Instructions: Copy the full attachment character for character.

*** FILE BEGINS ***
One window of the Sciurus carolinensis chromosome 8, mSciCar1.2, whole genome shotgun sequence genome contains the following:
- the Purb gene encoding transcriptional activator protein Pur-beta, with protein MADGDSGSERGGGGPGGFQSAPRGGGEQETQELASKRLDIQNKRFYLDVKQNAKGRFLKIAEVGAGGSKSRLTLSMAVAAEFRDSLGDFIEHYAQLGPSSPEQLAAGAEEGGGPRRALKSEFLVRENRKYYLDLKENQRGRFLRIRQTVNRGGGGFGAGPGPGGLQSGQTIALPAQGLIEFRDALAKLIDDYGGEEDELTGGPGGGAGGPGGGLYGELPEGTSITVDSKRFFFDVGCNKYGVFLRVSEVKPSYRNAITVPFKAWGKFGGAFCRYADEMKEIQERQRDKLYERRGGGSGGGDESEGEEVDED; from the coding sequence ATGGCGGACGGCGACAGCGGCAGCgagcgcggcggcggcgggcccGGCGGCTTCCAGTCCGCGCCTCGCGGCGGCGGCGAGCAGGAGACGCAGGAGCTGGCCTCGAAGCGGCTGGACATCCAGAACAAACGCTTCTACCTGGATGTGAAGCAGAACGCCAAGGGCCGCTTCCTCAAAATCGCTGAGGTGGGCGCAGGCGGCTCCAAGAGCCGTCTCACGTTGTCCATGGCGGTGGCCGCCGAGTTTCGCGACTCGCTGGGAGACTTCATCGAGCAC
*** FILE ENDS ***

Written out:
One window of the Sciurus carolinensis chromosome 8, mSciCar1.2, whole genome shotgun sequence genome contains the following:
- the Purb gene encoding transcriptional activator protein Pur-beta, with protein MADGDSGSERGGGGPGGFQSAPRGGGEQETQELASKRLDIQNKRFYLDVKQNAKGRFLKIAEVGAGGSKSRLTLSMAVAAEFRDSLGDFIEHYAQLGPSSPEQLAAGAEEGGGPRRALKSEFLVRENRKYYLDLKENQRGRFLRIRQTVNRGGGGFGAGPGPGGLQSGQTIALPAQGLIEFRDALAKLIDDYGGEEDELTGGPGGGAGGPGGGLYGELPEGTSITVDSKRFFFDVGCNKYGVFLRVSEVKPSYRNAITVPFKAWGKFGGAFCRYADEMKEIQERQRDKLYERRGGGSGGGDESEGEEVDED; from the coding sequence ATGGCGGACGGCGACAGCGGCAGCgagcgcggcggcggcgggcccGGCGGCTTCCAGTCCGCGCCTCGCGGCGGCGGCGAGCAGGAGACGCAGGAGCTGGCCTCGAAGCGGCTGGACATCCAGAACAAACGCTTCTACCTGGATGTGAAGCAGAACGCCAAGGGCCGCTTCCTCAAAATCGCTGAGGTGGGCGCAGGCGGCTCCAAGAGCCGTCTCACGTTGTCCATGGCGGTGGCCGCCGAGTTTCGCGACTCGCTGGGAGACTTCATCGAGCAC